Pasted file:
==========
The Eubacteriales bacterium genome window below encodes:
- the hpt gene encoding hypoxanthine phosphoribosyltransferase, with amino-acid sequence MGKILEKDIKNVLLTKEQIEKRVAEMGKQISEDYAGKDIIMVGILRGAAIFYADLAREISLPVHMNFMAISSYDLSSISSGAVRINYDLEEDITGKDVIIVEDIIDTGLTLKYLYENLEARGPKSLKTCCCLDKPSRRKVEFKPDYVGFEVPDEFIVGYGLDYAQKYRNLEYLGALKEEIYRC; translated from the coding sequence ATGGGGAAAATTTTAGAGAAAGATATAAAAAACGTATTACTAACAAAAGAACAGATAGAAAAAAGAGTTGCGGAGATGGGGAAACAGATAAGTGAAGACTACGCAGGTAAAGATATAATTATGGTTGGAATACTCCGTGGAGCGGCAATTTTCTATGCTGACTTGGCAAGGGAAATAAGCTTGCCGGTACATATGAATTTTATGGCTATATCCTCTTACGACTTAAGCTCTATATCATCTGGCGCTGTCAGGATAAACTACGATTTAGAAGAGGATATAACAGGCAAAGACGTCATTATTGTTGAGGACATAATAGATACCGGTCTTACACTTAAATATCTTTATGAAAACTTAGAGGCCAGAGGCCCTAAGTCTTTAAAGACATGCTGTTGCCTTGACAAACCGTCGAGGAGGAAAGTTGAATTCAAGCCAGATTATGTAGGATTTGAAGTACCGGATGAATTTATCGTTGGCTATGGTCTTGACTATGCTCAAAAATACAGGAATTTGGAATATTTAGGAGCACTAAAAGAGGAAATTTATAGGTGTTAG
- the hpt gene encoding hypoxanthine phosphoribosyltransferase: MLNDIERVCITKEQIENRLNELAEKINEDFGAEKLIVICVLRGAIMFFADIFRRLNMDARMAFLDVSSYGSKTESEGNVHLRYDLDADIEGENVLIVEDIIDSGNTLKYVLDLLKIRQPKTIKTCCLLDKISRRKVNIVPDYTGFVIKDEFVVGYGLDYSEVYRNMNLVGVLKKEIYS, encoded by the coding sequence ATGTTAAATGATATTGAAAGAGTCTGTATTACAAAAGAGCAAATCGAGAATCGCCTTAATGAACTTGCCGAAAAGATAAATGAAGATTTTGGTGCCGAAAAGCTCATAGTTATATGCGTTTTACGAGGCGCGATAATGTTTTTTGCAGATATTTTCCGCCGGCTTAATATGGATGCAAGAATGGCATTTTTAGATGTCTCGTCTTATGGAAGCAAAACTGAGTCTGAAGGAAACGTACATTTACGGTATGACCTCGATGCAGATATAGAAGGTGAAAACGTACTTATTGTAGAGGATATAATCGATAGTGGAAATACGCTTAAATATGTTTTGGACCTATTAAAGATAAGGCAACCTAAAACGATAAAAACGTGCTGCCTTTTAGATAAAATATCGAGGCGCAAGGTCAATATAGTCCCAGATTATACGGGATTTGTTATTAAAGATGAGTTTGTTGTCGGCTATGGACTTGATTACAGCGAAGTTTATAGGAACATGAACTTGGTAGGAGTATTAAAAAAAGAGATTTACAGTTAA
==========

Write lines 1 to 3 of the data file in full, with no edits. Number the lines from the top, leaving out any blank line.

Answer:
The Eubacteriales bacterium genome window below encodes:
- the hpt gene encoding hypoxanthine phosphoribosyltransferase, with amino-acid sequence MGKILEKDIKNVLLTKEQIEKRVAEMGKQISEDYAGKDIIMVGILRGAAIFYADLAREISLPVHMNFMAISSYDLSSISSGAVRINYDLEEDITGKDVIIVEDIIDTGLTLKYLYENLEARGPKSLKTCCCLDKPSRRKVEFKPDYVGFEVPDEFIVGYGLDYAQKYRNLEYLGALKEEIYRC; translated from the coding sequence ATGGGGAAAATTTTAGAGAAAGATATAAAAAACGTATTACTAACAAAAGAACAGATAGAAAAAAGAGTTGCGGAGATGGGGAAACAGATAAGTGAAGACTACGCAGGTAAAGATATAATTATGGTTGGAATACTCCGTGGAGCGGCAATTTTCTATGCTGACTTGGCAAGGGAAATAAGCTTGCCGGTACATATGAATTTTATGGCTATATCCTCTTACGACTTAAGCTCTATATCATCTGGCGCTGTCAGGATAAACTACGATTTAGAAGAGGATATAACAGGCAAAGACGTCATTATTGTTGAGGACATAATAGATACCGGTCTTACACTTAAATATCTTTATGAAAACTTAGAGGCCAGAGGCCCTAAGTCTTTAAAGACATGCTGTTGCCTTGACAAACCGTCGAGGAGGAAAGTTGAATTCAAGCCAGATTATGTAGGATTTGAAGTACCGGATGAATTTATCGTTGGCTATGGTCTTGACTATGCTCAAAAATACAGGAATTTGGAATATTTAGGAGCACTAAAAGAGGAAATTTATAGGTGTTAG
- the hpt gene encoding hypoxanthine phosphoribosyltransferase: MLNDIERVCITKEQIENRLNELAEKINEDFGAEKLIVICVLRGAIMFFADIFRRLNMDARMAFLDVSSYGSKTESEGNVHLRYDLDADIEGENVLIVEDIIDSGNTLKYVLDLLKIRQPKTIKTCCLLDKISRRKVNIVPDYTGFVIKDEFVVGYGLDYSEVYRNMNLVGVLKKEIYS, encoded by the coding sequence ATGTTAAATGATATTGAAAGAGTCTGTATTACAAAAGAGCAAATCGAGAATCGCCTTAATGAACTTGCCGAAAAGATAAATGAAGATTTTGGTGCCGAAAAGCTCATAGTTATATGCGTTTTACGAGGCGCGATAATGTTTTTTGCAGATATTTTCCGCCGGCTTAATATGGATGCAAGAATGGCATTTTTAGATGTCTCGTCTTATGGAAGCAAAACTGAGTCTGAAGGAAACGTACATTTACGGTATGACCTCGATGCAGATATAGAAGGTGAAAACGTACTTATTGTAGAGGATATAATCGATAGTGGAAATACGCTTAAATATGTTTTGGACCTATTAAAGATAAGGCAACCTAAAACGATAAAAACGTGCTGCCTTTTAGATAAAATATCGAGGCGCAAGGTCAATATAGTCCCAGATTATACGGGATTTGTTATTAAAGATGAGTTTGTTGTCGGCTATGGACTTGATTACAGCGAAGTTTATAGGAACATGAACTTGGTAGGAGTATTAAAAAAAGAGATTTACAGTTAA